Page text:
Trump Heads to Georgia—Where Grand Jury on 2020 Election Pressure Looms

As former President Donald Trump heads to Georgia for a rally on Saturday, his staunch critics are keeping an eye on an ongoing investigation into his efforts to pressure the southern state's Republican leaders to overturn the 2020 elections. That probe is slated to seat a grand jury to review and subpoena evidence this spring.

In the aftermath of Trump's presidential election defeat in Georgia, he pressured the state's Republican leaders—Governor Brian Kemp and Secretary of State Brad Raffensperger—to overturn President Joe Biden's victory. In a controversial January 2, 2021 phone call, Trump urged Raffensperger to "find" enough votes to flip the election in his favor. The secretary declined to cave to Trump's pressure and has repeatedly pushed back against his false claims about the election.

Georgia's Fulton County's District Attorney Fani Willis in January got approval from the local Superior Court to seat a special grand jury with subpoena power as her office investigates Trump's effort to interfere in the state's 2020 election. In her request for the grand jury, the district attorney explained that her office had "received information indicating a reasonable probability that the State of Georgia's administration of elections in 2020, including the State's election of the President of the United States, was subject to possible criminal disruptions." The grand jury will be seated on May 2.

After news of the grand jury broke, Trump doubled-down on his false claims about Georgia's election results. "What this Civil Special Grand Jury should be looking into is not my perfect phone call, but the large scale voter fraud that took place in Georgia," the former president said in a January statement.

Donald Trump in Georgia
A special grand jury in Fulton County, Georgia will be seated in May with subpoena power in a probe of former President Donald Trump's efforts to overturn the 2020 election results in the southern state. Above, Trump greets the crowd at a rally on September 25, 2021 in Perry, Georgia. Rayford/Getty Images

The former president continues to baselessly claim that the 2020 election was "rigged" or "stolen" in favor of Biden. Georgia has been a key focus of those lies, as the traditionally red state flipped blue for Biden by a narrow margin of less than 12,000 votes. However, those results have been repeatedly reaffirmed by multiple audits and recounts conducted under the supervision of Raffensperger.

Although Trump and his allies have repeatedly attacked the GOP secretary of state, he voted for the former president and contributed to his campaign. Trump also endorsed Raffensperger as well as Kemp in 2018. In the upcoming Republican primary in Georgia, Trump has backed Kemp's primary rival former Senator David Perdue.

Willis told The Atlanta Journal-Constitution in February that she anticipates the grand jury involved with her probe will likely see a lot of activity over the summer.

"There's a possibility that after two months we'll have all the information we need to press forward. There's a possibility that, after week one, that some appellate issue will come and there's a halt," the district attorney said.

"But what I do think is within a year we will have all the information that we need," Willis continued. "We realize we are coming to a place where there are enough people that will require a subpoena for us to speak to, for us to be able to get information, and so yes, we are headed into phase two, and phase two I believe starts when we actually start with a special purpose grand jury."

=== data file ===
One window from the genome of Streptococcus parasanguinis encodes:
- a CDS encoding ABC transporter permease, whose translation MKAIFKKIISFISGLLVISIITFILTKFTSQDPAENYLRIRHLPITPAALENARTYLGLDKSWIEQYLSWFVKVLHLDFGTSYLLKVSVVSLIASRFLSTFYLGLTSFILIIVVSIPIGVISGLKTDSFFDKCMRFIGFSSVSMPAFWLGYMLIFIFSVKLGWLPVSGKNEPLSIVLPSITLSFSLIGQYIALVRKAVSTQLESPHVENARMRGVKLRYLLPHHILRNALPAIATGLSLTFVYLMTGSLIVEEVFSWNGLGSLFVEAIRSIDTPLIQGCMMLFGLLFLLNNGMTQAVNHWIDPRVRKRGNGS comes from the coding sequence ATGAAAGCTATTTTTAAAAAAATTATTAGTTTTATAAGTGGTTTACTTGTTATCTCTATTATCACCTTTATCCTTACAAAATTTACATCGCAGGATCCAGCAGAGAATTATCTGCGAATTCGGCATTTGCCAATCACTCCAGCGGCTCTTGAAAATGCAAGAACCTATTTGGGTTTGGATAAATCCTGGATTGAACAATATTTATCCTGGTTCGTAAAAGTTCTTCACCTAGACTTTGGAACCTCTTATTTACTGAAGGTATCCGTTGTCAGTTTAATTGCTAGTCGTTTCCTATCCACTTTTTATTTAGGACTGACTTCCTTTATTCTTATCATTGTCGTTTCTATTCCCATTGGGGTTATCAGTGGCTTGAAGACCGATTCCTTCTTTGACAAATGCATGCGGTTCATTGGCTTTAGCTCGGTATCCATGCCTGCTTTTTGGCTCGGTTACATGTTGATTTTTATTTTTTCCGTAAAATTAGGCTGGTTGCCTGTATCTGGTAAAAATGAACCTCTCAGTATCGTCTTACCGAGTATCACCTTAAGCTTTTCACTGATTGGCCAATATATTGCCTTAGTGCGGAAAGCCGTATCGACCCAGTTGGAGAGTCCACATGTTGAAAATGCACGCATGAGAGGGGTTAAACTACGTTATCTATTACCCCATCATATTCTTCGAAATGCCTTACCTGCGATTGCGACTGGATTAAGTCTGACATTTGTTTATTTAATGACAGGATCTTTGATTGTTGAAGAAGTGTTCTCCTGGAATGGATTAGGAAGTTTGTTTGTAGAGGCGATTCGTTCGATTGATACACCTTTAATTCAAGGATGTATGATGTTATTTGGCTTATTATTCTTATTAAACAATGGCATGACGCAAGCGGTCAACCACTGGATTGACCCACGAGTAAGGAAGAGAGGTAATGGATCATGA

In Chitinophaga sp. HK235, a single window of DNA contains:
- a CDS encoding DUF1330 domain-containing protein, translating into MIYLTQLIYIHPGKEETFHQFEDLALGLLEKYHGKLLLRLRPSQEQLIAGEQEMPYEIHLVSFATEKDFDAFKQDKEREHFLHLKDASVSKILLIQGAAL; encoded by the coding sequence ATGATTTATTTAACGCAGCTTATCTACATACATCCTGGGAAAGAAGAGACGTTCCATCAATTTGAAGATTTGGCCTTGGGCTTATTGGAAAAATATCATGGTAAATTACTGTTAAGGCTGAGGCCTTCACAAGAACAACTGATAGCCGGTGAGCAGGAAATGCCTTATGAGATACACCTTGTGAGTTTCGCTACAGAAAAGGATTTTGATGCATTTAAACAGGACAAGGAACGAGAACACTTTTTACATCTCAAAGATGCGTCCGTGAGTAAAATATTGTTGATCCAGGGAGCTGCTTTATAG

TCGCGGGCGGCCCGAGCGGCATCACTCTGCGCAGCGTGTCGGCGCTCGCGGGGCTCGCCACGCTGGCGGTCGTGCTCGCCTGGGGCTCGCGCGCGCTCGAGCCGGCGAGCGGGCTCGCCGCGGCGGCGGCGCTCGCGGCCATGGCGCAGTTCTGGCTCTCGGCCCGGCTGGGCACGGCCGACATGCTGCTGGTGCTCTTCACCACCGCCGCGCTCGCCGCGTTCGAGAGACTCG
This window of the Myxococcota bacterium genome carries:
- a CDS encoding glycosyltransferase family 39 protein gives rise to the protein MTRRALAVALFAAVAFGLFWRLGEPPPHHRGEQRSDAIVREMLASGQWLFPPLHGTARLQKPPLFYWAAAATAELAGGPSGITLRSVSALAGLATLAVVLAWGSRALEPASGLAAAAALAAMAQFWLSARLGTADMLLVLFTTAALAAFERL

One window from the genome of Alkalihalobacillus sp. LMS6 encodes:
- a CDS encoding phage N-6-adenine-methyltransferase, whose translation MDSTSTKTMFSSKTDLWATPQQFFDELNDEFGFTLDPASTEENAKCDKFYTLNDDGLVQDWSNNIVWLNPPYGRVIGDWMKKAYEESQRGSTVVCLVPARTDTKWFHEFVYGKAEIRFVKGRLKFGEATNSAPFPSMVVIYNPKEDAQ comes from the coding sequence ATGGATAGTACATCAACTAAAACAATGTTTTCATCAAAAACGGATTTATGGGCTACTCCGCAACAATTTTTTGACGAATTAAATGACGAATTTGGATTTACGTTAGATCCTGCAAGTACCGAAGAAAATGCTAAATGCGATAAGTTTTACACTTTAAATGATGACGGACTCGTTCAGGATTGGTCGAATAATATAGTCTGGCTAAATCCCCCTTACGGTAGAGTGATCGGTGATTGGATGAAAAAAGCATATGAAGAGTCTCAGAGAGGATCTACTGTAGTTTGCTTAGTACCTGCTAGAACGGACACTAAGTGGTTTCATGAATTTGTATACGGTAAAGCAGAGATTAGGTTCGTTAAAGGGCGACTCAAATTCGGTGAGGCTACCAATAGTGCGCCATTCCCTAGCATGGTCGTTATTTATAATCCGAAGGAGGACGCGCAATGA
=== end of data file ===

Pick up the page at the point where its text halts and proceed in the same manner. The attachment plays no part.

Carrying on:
CNN reported in mid-March that Willis had brought on Michael Carlson, known as an expert in the rules of evidence, to assist with investigations in Fulton County. Although he is reportedly not focused specifically on the Trump case, his addition would be expected to be a valuable asset to the investigation.

At the center of Willis' probe is the former president's phone call to Raffensperger. The Republican official has described that conversation with Trump as a "threat."

"I felt then—and still believe today—that this was a threat," Raffensperger wrote in his book Integrity Counts, which was published late last year. "Others obviously thought so, too, because some of Trump's more radical followers have responded as if it was their duty to carry out this threat."

Whether Willis' probe results in any charges against Trump remains to be seen. The former president has dismissed the investigation, as well as numerous others, as a "witch hunt" and wholly partisan in nature. However, some legal experts see it as one of the stronger cases targeting him.

"It's very hard to understand that conversation [between Trump and Raffenspeger] any other way when he says 'you and your lawyer' are going to be in basically criminal trouble if you don't somehow, 'find' one more vote than the number by which I lost to Biden, according to your count," Laurence Tribe, a constitutional law professor at Harvard, told MSNBC last year.

"So, finding one extra vote. That's just code for 'give me a victory that I didn't win, or else you're in trouble.' That's really strong-arming extortion, a violation of the election laws. We heard it happen in real-time and we heard it with our own ears in. So, it's really hard to wiggle out of that," he explained.

Trump's Saturday rally at Banks County Dragway in Commerce, Georgia, which is about an hour northeast of Atlanta, will start at 7 p.m. ET. The event, which is expected to draw thousands of supporters, will be streamed live on YouTube by the Right Side Broadcasting Network.